Dirk Koetter never will be a glad-handing, baby-kissing politician. Arizona State’s football coach freely admits that’s just not his personality.
Yet while Koetter has taken criticism from boosters, alumni and media for his failure to reach out to former players, his recent actions say otherwise.
More than 100 ex-football players are in town this weekend for a reunion dinner and golf tournament that coincide with Pat’s Run and ASU’s spring football scrimmage.
“It’s a chance for us to honor Pat (Tillman) and talk about the good old times when we yakked up a cheeseburger,” New York Giants offensive lineman Grey Ruegamer (1995-98) said.
The original idea for the reunion weekend came from one of Koetter’s former assistants, Craig Juntunen. Football alumni within the administration such as Jean Boyd and Donnie O’Neal also have been important liaisons to the past.
But ask former players and they’ll tell you it is Koetter who has fanned the flames of loyalty.
“I’m a big Bruce Snyder fan because he’s a great guy and he’s the coach who gave me a chance to play big-time college football out of a nowhere high school in Idaho,” said Denver Broncos quarterback Jake Plummer, who played for Snyder at ASU from 1993-96.
“But I’ll be honest with you. Since Dirk Koetter got here, it’s become much easier to come back to ASU and stay in contact with all the old guys. I think Dirk’s done a better job of that than Bruce.”
It was Koetter who pushed to place the scrimmage and golf tournament on the same weekend as Pat’s Run, ensuring a larger alumni turnout. It is Koetter who can recite to you the litany of photos and NFL helmets at the Carson Student-Athlete Center that honor football alumni. It is Koetter who is pushing to cultivate relationships with guys such as Levi Jones, a football alumnus who funded ASU’s first endowed scholarship for a walk-on.
The motivation for Koetter is obvious. Better relations with the past mean a better chance for a winning future.
“When you have a bunch of NFL guys coming back, I think that speaks well to recruits about the kind of program he’s running,” Ruegamer said.
“The beauty of staying in touch is that (Dirk) has recruiters spread out all over the country,” Plummer added. “If there’s a kid that lives near me that ASU might be interested in, I’ll go and check him out myself and tell Dirk what I think. That’s not going to happen unless a guy has bought into supporting Dirk.”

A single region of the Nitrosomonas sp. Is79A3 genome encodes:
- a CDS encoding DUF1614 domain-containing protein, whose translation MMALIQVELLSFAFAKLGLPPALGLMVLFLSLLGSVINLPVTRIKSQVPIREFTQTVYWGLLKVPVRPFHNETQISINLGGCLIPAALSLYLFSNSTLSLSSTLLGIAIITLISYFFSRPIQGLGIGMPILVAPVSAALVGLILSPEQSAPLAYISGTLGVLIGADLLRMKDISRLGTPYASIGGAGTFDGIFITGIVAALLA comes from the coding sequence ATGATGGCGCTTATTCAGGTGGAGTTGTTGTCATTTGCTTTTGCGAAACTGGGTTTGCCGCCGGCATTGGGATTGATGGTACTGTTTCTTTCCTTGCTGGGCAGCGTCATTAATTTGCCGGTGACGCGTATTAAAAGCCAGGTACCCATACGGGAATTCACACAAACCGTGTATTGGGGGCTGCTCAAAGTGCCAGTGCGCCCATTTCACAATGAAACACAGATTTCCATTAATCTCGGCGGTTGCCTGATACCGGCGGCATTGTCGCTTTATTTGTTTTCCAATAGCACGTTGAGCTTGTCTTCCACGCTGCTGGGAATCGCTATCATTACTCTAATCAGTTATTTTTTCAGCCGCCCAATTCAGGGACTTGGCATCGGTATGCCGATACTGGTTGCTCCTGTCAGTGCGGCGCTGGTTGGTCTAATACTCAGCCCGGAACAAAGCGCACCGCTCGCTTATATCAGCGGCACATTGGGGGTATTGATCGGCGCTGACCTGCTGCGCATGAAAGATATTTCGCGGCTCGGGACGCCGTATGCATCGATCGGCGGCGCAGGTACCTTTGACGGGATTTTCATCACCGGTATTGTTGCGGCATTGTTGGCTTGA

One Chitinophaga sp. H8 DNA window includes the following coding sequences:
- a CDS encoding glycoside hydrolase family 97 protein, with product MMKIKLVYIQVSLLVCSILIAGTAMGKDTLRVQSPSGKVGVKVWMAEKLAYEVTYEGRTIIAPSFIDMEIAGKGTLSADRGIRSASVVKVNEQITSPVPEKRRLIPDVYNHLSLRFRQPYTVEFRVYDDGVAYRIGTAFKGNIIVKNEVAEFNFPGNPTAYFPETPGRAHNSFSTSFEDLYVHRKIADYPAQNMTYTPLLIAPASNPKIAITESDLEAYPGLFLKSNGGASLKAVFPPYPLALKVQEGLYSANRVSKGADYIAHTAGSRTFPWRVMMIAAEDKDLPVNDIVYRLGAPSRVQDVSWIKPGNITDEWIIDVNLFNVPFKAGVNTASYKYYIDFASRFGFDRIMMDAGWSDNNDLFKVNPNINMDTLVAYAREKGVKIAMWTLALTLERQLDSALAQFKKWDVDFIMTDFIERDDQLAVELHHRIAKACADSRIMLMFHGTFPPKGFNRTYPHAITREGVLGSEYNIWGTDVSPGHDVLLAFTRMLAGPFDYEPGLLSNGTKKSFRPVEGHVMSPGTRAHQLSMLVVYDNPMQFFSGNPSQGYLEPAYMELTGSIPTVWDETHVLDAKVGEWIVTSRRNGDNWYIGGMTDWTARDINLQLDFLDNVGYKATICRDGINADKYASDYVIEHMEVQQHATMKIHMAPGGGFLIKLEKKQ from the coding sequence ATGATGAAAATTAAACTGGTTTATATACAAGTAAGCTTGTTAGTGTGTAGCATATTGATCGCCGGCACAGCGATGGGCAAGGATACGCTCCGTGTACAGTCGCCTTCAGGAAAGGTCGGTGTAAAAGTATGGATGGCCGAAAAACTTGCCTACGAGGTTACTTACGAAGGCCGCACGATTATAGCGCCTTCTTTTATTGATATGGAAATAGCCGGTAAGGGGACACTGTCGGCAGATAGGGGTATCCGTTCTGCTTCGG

Koetter admits he was hesitant about the prospects of large alumni gatherings.
“I thought it might be kind of corny,” he said.
The role of ambassador is not one that naturally suits Koetter. And that role wasn’t made easier by the resistance he said he faced when he became ASU’s coach in 2001.
“This is not unique to me — it happens everywhere — but when you come into a program where you didn’t recruit any of those guys and you’re replacing the guy they were recruited by, there’s some natural resentment there,” Koetter said. “Then you factor in the Frank Kush factor where this very successful coach defined the program and that can be a tough nut to crack with all the old-timers.”
Koetter said he faced resistance from boosters who felt an ASU alumnus such as Danny White should have been named coach.
“It’s a slow process because these people don’t know me and I don’t know them,” he said. “You basically have to work on converting people one at a time.”
In the process of converting, Koetter said he has forged some bonds.
“Sometimes it’s awesome,” he said. “Talking to former players like Jake or Terrell Suggs is one of the most enjoyable things I do.”
Tillman’s legacy only serves to strengthen those bridges.
“I hope that by us coming back and by what Pat did for his country, guys can see the tradition of great players that have helped build this program,” Ruegamer said. “Hopefully, Dirk Koetter will use that and carry this thing through to fruition.”